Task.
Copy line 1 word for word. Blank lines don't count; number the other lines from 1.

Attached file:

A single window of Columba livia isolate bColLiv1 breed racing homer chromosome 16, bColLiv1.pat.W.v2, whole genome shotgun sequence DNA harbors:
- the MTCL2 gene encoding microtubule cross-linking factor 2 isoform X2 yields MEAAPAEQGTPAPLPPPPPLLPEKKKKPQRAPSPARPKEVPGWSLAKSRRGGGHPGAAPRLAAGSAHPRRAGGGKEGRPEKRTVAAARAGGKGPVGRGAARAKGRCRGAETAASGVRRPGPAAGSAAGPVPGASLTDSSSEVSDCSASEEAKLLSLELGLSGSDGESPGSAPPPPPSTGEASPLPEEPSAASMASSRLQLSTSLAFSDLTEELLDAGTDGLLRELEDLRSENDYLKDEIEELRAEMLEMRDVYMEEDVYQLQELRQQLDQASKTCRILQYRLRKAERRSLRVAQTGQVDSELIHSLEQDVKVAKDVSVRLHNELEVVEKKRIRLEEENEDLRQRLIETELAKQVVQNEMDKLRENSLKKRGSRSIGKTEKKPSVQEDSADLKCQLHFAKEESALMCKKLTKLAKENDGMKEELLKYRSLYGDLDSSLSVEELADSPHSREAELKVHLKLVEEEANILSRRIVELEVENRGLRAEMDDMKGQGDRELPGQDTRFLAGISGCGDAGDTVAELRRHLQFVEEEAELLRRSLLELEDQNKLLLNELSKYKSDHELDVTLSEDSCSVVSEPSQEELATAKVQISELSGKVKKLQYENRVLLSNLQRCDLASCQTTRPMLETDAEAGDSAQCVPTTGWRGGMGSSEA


A single window of Columba livia isolate bColLiv1 breed racing homer chromosome 16, bColLiv1.pat.W.v2, whole genome shotgun sequence DNA harbors: